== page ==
In this, the last of our ‘meet the team’ blogs in 2021, we meet Bernd Hesse, a business service manager from our CX service management team, based in Frankfurt, Germany. Bernd has been with Telia Carrier for over 20 years and seen a huge amount of innovation and change in terms of what our customers need. Sit back and enjoy our last instalment of 2021!
Bernd – tell us a bit about yourself
I joined Telia Carrier over 20 years ago, having built up a range of experience in the telecoms industry as a graduate engineer at a mobile, PBX and IP network provider. I’ve always had a strong technical background and later gained an interest in ITIL processes, which I have been working with for about a decade. I now use my V3 and V4 Expert Level knowledge and experience as part of my role, which sees me managing issues for customers across the region.
When not working in the service management team, I try to give as much time as I can to supporting my local “Farm-for-Kids” social enterprise where I am a “board member”. It is a great initiative and gives children a playground for basic farming and small-scale construction work with wood. It is a great place for them to learn new skills, experience farming and learn about topics outside the school curriculum.
What does a typical day look like for you?
I start with the gym at home, and often marvel at an illuminated globe I have in the room that I use. On one hand the planet is so big, but it also amazes me as it reminds me how, as a company, we make the world that much closer and connected. It reminds me of the responsibility we have to our customers.
I am one member of the SM team that is distributed across three continents. When I get to work my first task is to review the open customer questions that could not be directly answered via our automated and standardized processes in our customer care and NOC teams. No two days are the same for our team, which is one of the best things about it. As flexibility and priority changes across the day are normal, it is a very dynamic team and environment.
My colleagues and I cover a range of tasks that we can undertake for customers, from service requests to account management and performance reporting. Recently, one of my new responsibilities has been to establish the Problem Management process – that is, to troubleshoot major and key technical or procedural problems that have reoccurred. This challenge requires experience and a thorough understanding of technology and procedures to find a workaround and final solution. A very satisfying job when solved as a team.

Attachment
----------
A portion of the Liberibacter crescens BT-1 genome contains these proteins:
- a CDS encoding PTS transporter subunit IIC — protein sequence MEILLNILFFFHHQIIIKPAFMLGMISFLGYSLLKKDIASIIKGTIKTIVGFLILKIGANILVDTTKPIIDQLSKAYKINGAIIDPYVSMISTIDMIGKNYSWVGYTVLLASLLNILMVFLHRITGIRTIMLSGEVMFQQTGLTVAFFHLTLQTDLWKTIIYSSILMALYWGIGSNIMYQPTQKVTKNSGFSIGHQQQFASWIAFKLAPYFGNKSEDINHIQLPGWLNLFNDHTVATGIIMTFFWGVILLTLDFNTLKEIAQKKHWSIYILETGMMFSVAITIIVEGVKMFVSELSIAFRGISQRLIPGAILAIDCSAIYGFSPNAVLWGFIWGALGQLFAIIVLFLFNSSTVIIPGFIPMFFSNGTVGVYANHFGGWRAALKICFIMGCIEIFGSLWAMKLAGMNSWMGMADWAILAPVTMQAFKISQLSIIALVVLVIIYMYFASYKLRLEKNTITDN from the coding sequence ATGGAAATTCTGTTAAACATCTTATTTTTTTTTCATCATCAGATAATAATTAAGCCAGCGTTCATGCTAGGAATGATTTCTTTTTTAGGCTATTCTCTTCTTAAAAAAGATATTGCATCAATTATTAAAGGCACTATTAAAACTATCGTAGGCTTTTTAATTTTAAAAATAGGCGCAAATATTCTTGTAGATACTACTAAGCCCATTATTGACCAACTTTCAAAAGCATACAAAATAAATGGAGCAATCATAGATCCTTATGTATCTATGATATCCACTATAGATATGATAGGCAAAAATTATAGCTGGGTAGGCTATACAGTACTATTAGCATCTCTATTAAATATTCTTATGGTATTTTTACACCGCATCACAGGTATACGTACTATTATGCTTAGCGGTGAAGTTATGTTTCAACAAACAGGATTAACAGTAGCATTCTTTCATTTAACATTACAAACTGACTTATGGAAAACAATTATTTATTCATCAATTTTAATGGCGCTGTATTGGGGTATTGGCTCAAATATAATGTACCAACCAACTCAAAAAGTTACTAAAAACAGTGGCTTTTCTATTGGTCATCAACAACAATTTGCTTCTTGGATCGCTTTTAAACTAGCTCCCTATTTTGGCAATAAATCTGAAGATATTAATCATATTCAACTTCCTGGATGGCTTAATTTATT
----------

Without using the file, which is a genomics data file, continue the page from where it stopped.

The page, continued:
Are you getting involved in anything new at Telia Carrier?
Now that Telia Carrier has become a separate entity to Telia Company, I am very excited to be involved in designing the processes and technical requirements of what will be our new NOC infrastructure. It is a really exciting time in our development and a unique opportunity to do things exactly as we want and that will bring about some exciting customer-facing features, I am sure. We are planning several new proactive monitoring systems which will detect faults in advance even more quickly and enable us to act before they cause an issue.
Looking back over the last decade, what do you think has been a real change in the sector?
Without a doubt it is the focus on latency. Ten years ago, latency did not matter significantly to most businesses, but today it has become a global obsession. And it is not just latency, but even the specific routes traffic takes to mitigate network incidents or cable route overlaps. It is a real reflection of how cloud services, streaming and gaming – to name just a few – have developed in such a short time.
What excites you most about your role?
At the end of the day, you enjoy working in a team like ours because you enjoy the challenge of helping people and solving a problem. One of the most enjoyable aspects is that we know we play a key role in improving processes and services across the company with our feedback. That leads to better value add for customers, improved operating practices and a better underlying network infrastructure.
Any interesting anecdotes you can share?
It is very unscientific, but I do remember speaking earlier in the year with two very similar customers to get some feedback on how satisfied they were at the time with the service they get from us as a company. Both scored well, but the customer that had experienced a network incident scored us markedly higher. This seemed counter intuitive to me at first, but on reflection it makes a lot of sense and underlines the important work our team does. It is impossible to completely rule out the possibility of network incidents. What matters is how you deal with them for your customer when they occur, both on a relationship level and as technicians.